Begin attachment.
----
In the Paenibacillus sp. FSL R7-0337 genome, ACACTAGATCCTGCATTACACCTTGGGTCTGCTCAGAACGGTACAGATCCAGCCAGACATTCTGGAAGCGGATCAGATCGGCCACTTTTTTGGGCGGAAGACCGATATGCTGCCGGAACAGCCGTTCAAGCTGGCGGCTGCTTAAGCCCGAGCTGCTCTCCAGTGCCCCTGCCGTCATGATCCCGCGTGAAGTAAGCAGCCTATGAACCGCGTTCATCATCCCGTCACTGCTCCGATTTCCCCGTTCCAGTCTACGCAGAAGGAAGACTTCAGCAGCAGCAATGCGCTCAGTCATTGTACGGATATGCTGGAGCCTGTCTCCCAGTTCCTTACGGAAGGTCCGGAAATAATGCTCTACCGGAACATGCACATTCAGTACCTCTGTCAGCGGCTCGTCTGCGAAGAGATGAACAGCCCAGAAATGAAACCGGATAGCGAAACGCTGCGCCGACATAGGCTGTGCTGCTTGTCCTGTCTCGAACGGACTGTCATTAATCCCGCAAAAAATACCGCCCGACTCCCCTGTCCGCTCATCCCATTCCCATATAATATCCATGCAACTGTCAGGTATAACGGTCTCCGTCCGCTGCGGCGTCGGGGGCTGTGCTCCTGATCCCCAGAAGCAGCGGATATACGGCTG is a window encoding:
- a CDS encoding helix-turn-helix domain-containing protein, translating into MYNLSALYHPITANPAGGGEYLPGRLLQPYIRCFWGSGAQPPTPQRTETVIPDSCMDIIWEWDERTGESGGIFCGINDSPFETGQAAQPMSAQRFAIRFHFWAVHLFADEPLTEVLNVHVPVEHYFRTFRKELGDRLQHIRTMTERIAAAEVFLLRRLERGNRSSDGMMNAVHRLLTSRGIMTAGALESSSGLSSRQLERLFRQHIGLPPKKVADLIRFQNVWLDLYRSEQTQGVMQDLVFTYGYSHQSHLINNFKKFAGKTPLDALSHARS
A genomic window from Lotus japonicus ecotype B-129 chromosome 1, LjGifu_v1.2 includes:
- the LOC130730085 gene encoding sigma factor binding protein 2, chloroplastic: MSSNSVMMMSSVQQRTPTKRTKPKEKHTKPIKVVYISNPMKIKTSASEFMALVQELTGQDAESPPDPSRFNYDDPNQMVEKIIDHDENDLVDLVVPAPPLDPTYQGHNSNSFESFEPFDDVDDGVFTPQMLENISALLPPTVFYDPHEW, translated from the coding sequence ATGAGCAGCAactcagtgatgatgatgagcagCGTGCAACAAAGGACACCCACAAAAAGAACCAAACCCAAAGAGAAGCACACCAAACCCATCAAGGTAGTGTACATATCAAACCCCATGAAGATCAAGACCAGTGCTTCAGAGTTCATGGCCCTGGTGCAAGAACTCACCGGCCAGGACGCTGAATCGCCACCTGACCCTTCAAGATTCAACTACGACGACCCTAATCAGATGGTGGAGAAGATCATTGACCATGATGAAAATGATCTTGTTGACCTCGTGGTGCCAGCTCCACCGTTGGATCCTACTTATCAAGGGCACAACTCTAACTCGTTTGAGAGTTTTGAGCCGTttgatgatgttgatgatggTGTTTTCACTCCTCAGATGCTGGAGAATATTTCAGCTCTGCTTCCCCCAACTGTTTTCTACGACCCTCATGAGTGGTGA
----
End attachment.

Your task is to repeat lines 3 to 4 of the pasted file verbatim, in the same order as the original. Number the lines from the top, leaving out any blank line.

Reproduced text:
A genomic window from Lotus japonicus ecotype B-129 chromosome 1, LjGifu_v1.2 includes:
- the LOC130730085 gene encoding sigma factor binding protein 2, chloroplastic: MSSNSVMMMSSVQQRTPTKRTKPKEKHTKPIKVVYISNPMKIKTSASEFMALVQELTGQDAESPPDPSRFNYDDPNQMVEKIIDHDENDLVDLVVPAPPLDPTYQGHNSNSFESFEPFDDVDDGVFTPQMLENISALLPPTVFYDPHEW, translated from the coding sequence ATGAGCAGCAactcagtgatgatgatgagcagCGTGCAACAAAGGACACCCACAAAAAGAACCAAACCCAAAGAGAAGCACACCAAACCCATCAAGGTAGTGTACATATCAAACCCCATGAAGATCAAGACCAGTGCTTCAGAGTTCATGGCCCTGGTGCAAGAACTCACCGGCCAGGACGCTGAATCGCCACCTGACCCTTCAAGATTCAACTACGACGACCCTAATCAGATGGTGGAGAAGATCATTGACCATGATGAAAATGATCTTGTTGACCTCGTGGTGCCAGCTCCACCGTTGGATCCTACTTATCAAGGGCACAACTCTAACTCGTTTGAGAGTTTTGAGCCGTttgatgatgttgatgatggTGTTTTCACTCCTCAGATGCTGGAGAATATTTCAGCTCTGCTTCCCCCAACTGTTTTCTACGACCCTCATGAGTGGTGA